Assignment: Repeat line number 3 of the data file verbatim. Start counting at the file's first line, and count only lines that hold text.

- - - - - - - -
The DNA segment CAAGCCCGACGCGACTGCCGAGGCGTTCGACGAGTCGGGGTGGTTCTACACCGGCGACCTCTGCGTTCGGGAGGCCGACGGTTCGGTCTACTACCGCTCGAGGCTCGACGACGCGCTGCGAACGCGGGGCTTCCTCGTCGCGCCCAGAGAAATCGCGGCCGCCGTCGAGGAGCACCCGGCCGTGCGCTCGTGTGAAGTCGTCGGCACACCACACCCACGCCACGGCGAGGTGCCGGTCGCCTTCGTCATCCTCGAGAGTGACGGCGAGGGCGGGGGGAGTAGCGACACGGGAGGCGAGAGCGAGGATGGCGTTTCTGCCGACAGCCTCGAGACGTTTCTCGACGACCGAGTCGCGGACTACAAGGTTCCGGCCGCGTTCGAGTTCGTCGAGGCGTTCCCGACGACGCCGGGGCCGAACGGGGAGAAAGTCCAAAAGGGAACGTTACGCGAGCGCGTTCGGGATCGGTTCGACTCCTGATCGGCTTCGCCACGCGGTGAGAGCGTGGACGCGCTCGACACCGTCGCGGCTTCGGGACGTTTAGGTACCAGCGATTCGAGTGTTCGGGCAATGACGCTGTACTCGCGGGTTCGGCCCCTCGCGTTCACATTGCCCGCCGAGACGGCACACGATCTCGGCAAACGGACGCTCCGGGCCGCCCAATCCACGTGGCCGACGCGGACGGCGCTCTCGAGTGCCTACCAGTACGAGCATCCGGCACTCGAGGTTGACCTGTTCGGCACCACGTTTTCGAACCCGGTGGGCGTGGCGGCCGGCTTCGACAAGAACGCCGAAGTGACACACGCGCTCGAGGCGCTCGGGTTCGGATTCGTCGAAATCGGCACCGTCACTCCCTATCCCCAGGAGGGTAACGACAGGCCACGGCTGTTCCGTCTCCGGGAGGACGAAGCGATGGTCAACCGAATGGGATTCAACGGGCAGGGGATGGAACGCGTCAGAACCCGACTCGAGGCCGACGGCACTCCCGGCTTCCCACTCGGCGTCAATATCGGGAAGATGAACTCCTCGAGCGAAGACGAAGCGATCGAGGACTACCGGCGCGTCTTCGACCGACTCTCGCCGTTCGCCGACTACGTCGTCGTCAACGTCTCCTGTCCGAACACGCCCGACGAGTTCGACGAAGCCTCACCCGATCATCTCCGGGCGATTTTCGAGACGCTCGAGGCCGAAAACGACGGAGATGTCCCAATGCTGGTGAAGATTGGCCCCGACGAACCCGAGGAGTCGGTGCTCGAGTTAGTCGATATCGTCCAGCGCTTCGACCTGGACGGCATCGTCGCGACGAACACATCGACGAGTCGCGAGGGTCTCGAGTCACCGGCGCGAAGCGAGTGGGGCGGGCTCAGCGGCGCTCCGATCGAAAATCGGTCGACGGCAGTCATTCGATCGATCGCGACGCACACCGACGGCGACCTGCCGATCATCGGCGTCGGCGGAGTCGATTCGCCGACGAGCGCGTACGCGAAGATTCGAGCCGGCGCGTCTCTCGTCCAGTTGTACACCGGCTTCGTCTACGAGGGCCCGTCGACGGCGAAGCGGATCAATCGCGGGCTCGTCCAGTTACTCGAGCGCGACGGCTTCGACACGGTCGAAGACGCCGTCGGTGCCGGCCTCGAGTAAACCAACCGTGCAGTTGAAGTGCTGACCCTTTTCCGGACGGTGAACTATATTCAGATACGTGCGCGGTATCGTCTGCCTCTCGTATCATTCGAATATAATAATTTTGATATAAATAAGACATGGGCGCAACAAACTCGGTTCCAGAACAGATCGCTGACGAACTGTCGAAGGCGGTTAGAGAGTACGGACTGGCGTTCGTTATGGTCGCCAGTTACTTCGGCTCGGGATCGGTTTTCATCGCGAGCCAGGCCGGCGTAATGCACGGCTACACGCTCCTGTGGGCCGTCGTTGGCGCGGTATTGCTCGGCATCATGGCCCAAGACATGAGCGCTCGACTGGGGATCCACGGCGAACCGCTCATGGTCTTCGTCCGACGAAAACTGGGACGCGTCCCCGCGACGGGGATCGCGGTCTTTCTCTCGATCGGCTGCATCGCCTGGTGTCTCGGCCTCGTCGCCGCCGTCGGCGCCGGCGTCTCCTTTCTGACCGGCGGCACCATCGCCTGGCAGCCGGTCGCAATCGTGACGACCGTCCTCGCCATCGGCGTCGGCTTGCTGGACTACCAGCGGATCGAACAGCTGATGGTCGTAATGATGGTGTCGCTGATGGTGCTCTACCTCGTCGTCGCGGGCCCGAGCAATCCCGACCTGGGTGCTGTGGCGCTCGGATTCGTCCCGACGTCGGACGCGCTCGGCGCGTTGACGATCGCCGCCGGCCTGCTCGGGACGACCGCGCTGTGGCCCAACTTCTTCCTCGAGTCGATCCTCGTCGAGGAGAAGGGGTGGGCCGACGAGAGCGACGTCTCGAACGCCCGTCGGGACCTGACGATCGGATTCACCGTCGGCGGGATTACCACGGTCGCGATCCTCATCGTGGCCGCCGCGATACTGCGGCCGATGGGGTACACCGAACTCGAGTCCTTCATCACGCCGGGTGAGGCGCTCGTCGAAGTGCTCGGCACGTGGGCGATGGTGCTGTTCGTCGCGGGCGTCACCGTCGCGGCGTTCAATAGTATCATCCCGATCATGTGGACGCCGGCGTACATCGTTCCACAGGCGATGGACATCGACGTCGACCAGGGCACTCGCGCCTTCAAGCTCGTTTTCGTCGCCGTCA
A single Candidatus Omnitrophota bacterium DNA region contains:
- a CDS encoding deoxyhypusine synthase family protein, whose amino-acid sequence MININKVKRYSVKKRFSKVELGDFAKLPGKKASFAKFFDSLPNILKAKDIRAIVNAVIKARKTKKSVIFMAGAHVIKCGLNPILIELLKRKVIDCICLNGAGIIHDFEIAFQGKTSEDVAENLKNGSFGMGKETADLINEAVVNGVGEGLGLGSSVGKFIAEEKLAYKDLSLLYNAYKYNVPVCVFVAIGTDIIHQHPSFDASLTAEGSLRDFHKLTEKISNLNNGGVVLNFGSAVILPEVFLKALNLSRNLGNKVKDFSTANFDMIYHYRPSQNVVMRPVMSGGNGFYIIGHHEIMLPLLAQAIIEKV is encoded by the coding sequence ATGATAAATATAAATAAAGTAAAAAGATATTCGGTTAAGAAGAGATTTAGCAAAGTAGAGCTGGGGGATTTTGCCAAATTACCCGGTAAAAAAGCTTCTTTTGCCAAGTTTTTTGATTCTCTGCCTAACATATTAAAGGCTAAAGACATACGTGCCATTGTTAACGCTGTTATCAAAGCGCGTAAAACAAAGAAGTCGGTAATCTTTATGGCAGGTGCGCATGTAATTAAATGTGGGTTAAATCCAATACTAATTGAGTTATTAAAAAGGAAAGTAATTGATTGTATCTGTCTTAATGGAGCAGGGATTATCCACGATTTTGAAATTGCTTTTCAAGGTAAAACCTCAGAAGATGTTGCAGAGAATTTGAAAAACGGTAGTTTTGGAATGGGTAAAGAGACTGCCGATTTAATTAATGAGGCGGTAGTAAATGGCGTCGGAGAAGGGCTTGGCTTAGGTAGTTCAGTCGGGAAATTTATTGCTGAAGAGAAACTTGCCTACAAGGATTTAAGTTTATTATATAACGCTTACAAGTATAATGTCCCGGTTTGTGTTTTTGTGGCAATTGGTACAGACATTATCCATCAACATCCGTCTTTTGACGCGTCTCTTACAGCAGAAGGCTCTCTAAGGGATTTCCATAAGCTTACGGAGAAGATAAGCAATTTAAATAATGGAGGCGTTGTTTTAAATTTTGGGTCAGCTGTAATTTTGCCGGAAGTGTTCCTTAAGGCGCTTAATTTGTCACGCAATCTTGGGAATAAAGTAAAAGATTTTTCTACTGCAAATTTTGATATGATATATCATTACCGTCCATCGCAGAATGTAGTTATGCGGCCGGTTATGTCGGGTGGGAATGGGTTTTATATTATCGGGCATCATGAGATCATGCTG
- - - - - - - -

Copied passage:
- a CDS encoding deoxyhypusine synthase family protein, whose amino-acid sequence MININKVKRYSVKKRFSKVELGDFAKLPGKKASFAKFFDSLPNILKAKDIRAIVNAVIKARKTKKSVIFMAGAHVIKCGLNPILIELLKRKVIDCICLNGAGIIHDFEIAFQGKTSEDVAENLKNGSFGMGKETADLINEAVVNGVGEGLGLGSSVGKFIAEEKLAYKDLSLLYNAYKYNVPVCVFVAIGTDIIHQHPSFDASLTAEGSLRDFHKLTEKISNLNNGGVVLNFGSAVILPEVFLKALNLSRNLGNKVKDFSTANFDMIYHYRPSQNVVMRPVMSGGNGFYIIGHHEIMLPLLAQAIIEKV is encoded by the coding sequence ATGATAAATATAAATAAAGTAAAAAGATATTCGGTTAAGAAGAGATTTAGCAAAGTAGAGCTGGGGGATTTTGCCAAATTACCCGGTAAAAAAGCTTCTTTTGCCAAGTTTTTTGATTCTCTGCCTAACATATTAAAGGCTAAAGACATACGTGCCATTGTTAACGCTGTTATCAAAGCGCGTAAAACAAAGAAGTCGGTAATCTTTATGGCAGGTGCGCATGTAATTAAATGTGGGTTAAATCCAATACTAATTGAGTTATTAAAAAGGAAAGTAATTGATTGTATCTGTCTTAATGGAGCAGGGATTATCCACGATTTTGAAATTGCTTTTCAAGGTAAAACCTCAGAAGATGTTGCAGAGAATTTGAAAAACGGTAGTTTTGGAATGGGTAAAGAGACTGCCGATTTAATTAATGAGGCGGTAGTAAATGGCGTCGGAGAAGGGCTTGGCTTAGGTAGTTCAGTCGGGAAATTTATTGCTGAAGAGAAACTTGCCTACAAGGATTTAAGTTTATTATATAACGCTTACAAGTATAATGTCCCGGTTTGTGTTTTTGTGGCAATTGGTACAGACATTATCCATCAACATCCGTCTTTTGACGCGTCTCTTACAGCAGAAGGCTCTCTAAGGGATTTCCATAAGCTTACGGAGAAGATAAGCAATTTAAATAATGGAGGCGTTGTTTTAAATTTTGGGTCAGCTGTAATTTTGCCGGAAGTGTTCCTTAAGGCGCTTAATTTGTCACGCAATCTTGGGAATAAAGTAAAAGATTTTTCTACTGCAAATTTTGATATGATATATCATTACCGTCCATCGCAGAATGTAGTTATGCGGCCGGTTATGTCGGGTGGGAATGGGTTTTATATTATCGGGCATCATGAGATCATGCTG